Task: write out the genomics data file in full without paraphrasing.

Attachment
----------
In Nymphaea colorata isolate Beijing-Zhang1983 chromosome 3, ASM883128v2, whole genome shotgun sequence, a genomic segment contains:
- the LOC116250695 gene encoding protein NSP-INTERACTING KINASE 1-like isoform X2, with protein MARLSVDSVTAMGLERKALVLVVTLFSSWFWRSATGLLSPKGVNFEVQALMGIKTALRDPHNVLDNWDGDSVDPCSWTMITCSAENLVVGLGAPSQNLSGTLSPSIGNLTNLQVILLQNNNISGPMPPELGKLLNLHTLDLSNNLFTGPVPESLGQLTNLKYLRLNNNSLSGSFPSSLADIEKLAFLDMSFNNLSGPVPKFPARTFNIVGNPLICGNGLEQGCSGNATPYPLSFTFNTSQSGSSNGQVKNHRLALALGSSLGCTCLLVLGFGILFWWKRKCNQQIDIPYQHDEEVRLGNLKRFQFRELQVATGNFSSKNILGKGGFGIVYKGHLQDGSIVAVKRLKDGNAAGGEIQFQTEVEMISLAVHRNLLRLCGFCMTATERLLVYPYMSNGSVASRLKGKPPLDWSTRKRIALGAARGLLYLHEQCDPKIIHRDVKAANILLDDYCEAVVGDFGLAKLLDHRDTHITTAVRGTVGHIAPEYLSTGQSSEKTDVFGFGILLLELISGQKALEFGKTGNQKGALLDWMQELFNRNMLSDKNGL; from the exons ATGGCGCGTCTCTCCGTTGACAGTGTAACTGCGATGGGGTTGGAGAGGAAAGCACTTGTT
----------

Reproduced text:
In Nymphaea colorata isolate Beijing-Zhang1983 chromosome 3, ASM883128v2, whole genome shotgun sequence, a genomic segment contains:
- the LOC116250695 gene encoding protein NSP-INTERACTING KINASE 1-like isoform X2, with protein MARLSVDSVTAMGLERKALVLVVTLFSSWFWRSATGLLSPKGVNFEVQALMGIKTALRDPHNVLDNWDGDSVDPCSWTMITCSAENLVVGLGAPSQNLSGTLSPSIGNLTNLQVILLQNNNISGPMPPELGKLLNLHTLDLSNNLFTGPVPESLGQLTNLKYLRLNNNSLSGSFPSSLADIEKLAFLDMSFNNLSGPVPKFPARTFNIVGNPLICGNGLEQGCSGNATPYPLSFTFNTSQSGSSNGQVKNHRLALALGSSLGCTCLLVLGFGILFWWKRKCNQQIDIPYQHDEEVRLGNLKRFQFRELQVATGNFSSKNILGKGGFGIVYKGHLQDGSIVAVKRLKDGNAAGGEIQFQTEVEMISLAVHRNLLRLCGFCMTATERLLVYPYMSNGSVASRLKGKPPLDWSTRKRIALGAARGLLYLHEQCDPKIIHRDVKAANILLDDYCEAVVGDFGLAKLLDHRDTHITTAVRGTVGHIAPEYLSTGQSSEKTDVFGFGILLLELISGQKALEFGKTGNQKGALLDWMQELFNRNMLSDKNGL; from the exons ATGGCGCGTCTCTCCGTTGACAGTGTAACTGCGATGGGGTTGGAGAGGAAAGCACTTGTT